We are almost in the most wonderful time of the year! If you are anything like me then you have already started buying up the eggnog from your local grocery store and pulling your ridiculous Christmas sweaters out from storage.
There is so much joy in the air during Christmastime that it makes sense to want to start grabbing fistfuls of holly and get straight to decking the halls. Just picture the paper crafts, holiday baking, and garland that wraps around the stairwell.
But before you grab your ax to charge into the forest and come out with the largest pine tree your house can hold, maybe you should slow down and consider how you're going to keep this tannenbaum going until the big day.
If you've ever made the mistake of getting your tree too early and forgetting to water it, then you know it wasn't visions of sugarplums dancing in head, but nightmares of needles carpeting the floor from wall to wall.
You also don't want to put it off for too long either, and get stuck with a Charlie Brown Christmas for the third year in a row.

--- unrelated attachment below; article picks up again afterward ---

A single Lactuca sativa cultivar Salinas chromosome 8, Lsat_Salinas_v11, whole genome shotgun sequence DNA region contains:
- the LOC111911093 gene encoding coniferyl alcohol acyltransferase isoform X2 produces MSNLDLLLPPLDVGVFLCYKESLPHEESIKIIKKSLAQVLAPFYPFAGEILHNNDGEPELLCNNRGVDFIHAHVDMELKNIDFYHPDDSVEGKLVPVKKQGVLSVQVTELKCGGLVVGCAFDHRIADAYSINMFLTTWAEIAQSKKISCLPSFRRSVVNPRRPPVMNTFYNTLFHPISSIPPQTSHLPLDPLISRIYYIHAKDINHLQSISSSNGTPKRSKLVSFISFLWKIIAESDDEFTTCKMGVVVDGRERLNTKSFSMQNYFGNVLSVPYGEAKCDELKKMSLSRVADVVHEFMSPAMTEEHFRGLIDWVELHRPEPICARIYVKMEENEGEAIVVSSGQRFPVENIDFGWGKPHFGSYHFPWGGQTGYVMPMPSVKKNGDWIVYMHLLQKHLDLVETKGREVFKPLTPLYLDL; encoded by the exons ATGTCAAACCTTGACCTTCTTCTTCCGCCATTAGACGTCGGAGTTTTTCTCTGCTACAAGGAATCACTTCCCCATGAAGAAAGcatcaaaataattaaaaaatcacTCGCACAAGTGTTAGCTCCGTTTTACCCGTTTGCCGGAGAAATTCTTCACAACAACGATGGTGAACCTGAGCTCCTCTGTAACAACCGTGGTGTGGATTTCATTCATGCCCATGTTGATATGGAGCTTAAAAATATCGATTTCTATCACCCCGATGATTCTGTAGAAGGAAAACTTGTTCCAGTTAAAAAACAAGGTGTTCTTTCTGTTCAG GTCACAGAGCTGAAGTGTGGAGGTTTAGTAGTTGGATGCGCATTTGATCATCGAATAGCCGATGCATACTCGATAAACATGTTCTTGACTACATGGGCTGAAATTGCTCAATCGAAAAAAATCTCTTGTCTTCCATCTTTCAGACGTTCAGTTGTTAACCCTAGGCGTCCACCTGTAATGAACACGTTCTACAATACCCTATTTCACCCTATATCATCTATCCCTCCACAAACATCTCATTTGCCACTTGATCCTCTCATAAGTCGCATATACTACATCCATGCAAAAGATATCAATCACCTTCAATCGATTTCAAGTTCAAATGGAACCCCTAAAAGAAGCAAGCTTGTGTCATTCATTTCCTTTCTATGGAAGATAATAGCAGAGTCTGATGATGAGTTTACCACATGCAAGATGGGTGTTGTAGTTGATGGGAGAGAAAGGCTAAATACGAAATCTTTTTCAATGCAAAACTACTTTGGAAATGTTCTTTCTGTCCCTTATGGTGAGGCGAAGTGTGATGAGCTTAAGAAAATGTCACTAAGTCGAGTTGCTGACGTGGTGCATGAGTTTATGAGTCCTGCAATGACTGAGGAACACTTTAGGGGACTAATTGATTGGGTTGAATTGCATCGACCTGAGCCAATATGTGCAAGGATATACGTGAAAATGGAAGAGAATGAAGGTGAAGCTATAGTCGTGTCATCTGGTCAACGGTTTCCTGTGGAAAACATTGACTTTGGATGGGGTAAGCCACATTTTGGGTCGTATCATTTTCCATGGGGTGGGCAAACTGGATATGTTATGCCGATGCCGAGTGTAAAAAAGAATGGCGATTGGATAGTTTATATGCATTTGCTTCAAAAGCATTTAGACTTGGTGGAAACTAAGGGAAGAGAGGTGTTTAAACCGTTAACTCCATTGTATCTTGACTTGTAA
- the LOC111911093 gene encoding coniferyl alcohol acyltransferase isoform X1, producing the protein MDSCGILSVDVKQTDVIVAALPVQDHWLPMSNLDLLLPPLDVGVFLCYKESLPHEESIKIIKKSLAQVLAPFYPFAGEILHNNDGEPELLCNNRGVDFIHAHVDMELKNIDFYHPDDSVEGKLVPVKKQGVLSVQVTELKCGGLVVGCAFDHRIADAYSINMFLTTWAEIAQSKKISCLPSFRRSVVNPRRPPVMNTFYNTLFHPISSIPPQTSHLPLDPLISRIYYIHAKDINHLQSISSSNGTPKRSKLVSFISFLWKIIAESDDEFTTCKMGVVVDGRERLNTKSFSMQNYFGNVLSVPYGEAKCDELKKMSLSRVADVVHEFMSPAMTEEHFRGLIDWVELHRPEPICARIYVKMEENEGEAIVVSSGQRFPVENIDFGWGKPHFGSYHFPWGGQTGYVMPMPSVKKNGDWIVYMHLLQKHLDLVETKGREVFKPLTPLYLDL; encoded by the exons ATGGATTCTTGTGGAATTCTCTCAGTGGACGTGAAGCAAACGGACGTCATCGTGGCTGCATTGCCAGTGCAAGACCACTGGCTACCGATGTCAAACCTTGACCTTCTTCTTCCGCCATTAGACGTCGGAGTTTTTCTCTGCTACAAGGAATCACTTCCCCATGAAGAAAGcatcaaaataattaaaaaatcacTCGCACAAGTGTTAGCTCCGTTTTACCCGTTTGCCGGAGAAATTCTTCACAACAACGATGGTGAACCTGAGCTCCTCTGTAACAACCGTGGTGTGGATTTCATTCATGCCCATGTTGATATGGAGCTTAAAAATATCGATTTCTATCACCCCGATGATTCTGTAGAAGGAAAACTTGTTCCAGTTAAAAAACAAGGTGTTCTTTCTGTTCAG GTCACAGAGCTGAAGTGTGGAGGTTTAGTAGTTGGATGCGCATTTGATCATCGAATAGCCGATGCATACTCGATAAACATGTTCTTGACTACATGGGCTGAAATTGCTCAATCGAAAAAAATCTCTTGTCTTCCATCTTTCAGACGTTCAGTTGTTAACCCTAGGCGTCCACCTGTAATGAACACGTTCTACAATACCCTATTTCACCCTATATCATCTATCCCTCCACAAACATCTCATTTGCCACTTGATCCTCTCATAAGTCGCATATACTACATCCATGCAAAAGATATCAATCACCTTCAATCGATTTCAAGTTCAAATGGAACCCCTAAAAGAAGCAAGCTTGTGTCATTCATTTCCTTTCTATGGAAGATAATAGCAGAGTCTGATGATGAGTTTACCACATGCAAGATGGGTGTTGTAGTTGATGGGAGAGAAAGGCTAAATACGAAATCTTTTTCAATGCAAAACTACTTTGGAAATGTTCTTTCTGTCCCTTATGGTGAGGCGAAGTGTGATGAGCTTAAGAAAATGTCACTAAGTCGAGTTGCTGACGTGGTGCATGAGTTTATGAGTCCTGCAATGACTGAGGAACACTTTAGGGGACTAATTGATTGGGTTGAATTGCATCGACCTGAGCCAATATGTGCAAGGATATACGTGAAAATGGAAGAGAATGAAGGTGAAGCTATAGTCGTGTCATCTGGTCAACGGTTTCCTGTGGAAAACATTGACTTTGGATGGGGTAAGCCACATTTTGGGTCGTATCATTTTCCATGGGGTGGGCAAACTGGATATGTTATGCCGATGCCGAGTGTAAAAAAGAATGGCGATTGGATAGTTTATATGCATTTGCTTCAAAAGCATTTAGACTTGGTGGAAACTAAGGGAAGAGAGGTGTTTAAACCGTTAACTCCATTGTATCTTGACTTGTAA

So when should you start moving the furniture around to hold the towering, green wonder?
According to the National Christmas Tree Association (the elf in me is currently screaming right now), there is a brief timeline for you to snag the best piece of branch-y decor.
“We suggest that families shop early,” says resident Christmas tree expert Ann O'Connor. “The weekend after Thanksgiving through to the following weekend is a great time.”
This gives you plenty of time to find the best tree farm in your area and scout out their selection. With proper care and maintenance, most trees will be able to last four to five weeks before they begin to drop their sharp pine leaves.
It may seem strange to some to bring home a tree before there is any snow on the ground, but your reward is getting the most beautiful tree out there!
But how do you know which tree is going to last the long weeks leading up to the big day?